Most of France is baking under the sun this week, with national weather agency Météo France increasing the number of departments on alert for heatwaves to 65 on Tuesday afternoon. And to make life more difficult, a peak in pollution linked to the heat has hit the French capital.
According to predictions by Airparif, which monitors pollution in the capital, the threshold for ozone pollution (set at 180 micrograms per cubic meter) will be exceeded on Wednesday.
The pollution problem has prompted the Paris authorities, where temperatures are expected to reach 37C on Wednesday afternoon, to ban the most polluting vehicles from the French capital and the area immediately outside the city known as the “Petite Couronne”.
This means that for the first time vehicles carrying Crit'Air 3 stickers will not be allowed on the roads inside the A86 (see below). Only those with vehicles registered 0, 1 or 2, as well as people with electric vehicles, will be permitted to drive.
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“You have to face reality, which is the increase in air pollution when there is a heat wave, like the one are experiencing at the moment,” France's Minister of Ecological Transition François de Rugy told the French press.
Paris is one of several cities – along with Lyon and Grenoble – that is using the Crit'Air system. The sticker scheme assigns a number from 1 to 5 to all vehicles, based on how polluting they are. Level 5 vehicles have already been banned from central Paris on weekdays and level 4 – which mostly covers older models of diesel cars – will be banned from Paris from July 1st.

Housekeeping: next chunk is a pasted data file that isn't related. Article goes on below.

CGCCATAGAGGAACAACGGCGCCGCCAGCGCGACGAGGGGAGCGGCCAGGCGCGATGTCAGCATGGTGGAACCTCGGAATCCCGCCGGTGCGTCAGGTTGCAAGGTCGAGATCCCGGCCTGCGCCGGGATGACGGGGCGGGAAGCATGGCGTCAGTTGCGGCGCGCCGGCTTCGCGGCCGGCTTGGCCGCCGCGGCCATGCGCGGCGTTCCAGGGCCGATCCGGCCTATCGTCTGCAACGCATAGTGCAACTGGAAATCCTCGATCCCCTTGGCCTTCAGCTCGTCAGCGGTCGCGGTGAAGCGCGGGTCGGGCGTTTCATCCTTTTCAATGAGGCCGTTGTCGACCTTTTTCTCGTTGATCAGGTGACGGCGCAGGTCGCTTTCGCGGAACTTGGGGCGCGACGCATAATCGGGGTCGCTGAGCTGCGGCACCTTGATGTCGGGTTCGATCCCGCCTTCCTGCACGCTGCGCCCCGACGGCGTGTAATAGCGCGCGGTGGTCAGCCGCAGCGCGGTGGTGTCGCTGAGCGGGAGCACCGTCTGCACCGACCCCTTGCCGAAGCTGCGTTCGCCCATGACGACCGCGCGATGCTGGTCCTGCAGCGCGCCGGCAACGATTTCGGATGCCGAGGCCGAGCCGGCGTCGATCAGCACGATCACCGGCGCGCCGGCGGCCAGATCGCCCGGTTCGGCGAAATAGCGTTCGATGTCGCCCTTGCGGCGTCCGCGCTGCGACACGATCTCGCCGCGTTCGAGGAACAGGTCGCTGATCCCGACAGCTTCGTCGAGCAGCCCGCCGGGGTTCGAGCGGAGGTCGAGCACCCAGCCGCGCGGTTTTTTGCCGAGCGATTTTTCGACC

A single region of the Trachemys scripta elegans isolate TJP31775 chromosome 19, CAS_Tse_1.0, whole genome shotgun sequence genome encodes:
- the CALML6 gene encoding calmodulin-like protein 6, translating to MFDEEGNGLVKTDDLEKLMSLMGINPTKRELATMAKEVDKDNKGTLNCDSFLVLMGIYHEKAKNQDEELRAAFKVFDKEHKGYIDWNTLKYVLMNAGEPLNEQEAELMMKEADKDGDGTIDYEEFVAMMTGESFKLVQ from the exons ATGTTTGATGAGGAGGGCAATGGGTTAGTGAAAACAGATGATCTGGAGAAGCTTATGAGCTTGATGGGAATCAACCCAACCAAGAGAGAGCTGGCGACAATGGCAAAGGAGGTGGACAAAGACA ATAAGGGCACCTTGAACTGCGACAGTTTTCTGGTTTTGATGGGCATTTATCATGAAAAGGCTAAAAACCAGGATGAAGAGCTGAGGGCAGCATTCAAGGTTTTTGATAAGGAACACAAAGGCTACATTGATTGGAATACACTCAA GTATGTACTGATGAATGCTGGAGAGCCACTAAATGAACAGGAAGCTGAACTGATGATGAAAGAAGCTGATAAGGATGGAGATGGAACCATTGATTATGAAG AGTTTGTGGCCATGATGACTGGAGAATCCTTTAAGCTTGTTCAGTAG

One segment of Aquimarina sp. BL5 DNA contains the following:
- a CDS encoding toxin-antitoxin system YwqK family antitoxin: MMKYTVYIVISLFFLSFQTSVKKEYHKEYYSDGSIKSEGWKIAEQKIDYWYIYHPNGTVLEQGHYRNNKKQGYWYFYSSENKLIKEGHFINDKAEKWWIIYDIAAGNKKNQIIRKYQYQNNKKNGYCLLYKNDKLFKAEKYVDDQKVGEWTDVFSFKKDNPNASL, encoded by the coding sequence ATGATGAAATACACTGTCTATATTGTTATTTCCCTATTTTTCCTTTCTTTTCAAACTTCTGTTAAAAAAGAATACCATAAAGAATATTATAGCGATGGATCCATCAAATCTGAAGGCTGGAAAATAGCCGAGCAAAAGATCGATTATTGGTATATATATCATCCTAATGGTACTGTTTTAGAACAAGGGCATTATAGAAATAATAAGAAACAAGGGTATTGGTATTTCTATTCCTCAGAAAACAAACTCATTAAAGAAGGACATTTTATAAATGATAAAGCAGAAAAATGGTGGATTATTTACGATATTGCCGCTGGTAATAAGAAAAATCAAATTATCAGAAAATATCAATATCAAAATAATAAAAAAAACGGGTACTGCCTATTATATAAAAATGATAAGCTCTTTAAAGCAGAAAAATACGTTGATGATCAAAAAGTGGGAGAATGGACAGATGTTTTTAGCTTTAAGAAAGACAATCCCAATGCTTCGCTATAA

More than one million vehicles registered in the greater Paris Ile-de-France region have a vehicle registered as Crit'Air 3 (out of five million registered vehicles carrying a sticker).
Meanwhile 410,000 registered vehicles carry a Crit'Air 4 or 5 stickers in the Paris region.
In addition to banning certain cars from the Paris region, city authorities also announced free residential parking on Tuesday and Wednesday to encourage motorists to leave their cars at home and use public transport or non-polluting transport.
On top of that the speed limit will be reduced to 110 km/h on motorways in the region from 130 km/h while on roads where the speed limit is normally 110 km/h the speed limit will be reduced to 90 km/h.
Finally on roads where the speed limit is normally 80 or 90 km/h, drivers will be required to drive at 70 km/h.
One mayor in the region has made a demand that is as unusual as it is unlikely to be carried out.
The mayor of the town of Saint Prix in the Val-d'Oise department wants to ban nighttime flights at Charles de Gaulle airport so that people living in the area can get a good night's sleep with their windows open during the heatwave.
Writing to France's Health Minister Agnès Buzyn, the mayor said he wanted to “draw her attention to the health situation and the health risks of 300 000 inhabitants.”
French words to know
Traffic – la circulation
Electric car – un véhicule électrique
Pollution spike – un pic de pollution
Speed – la vitesse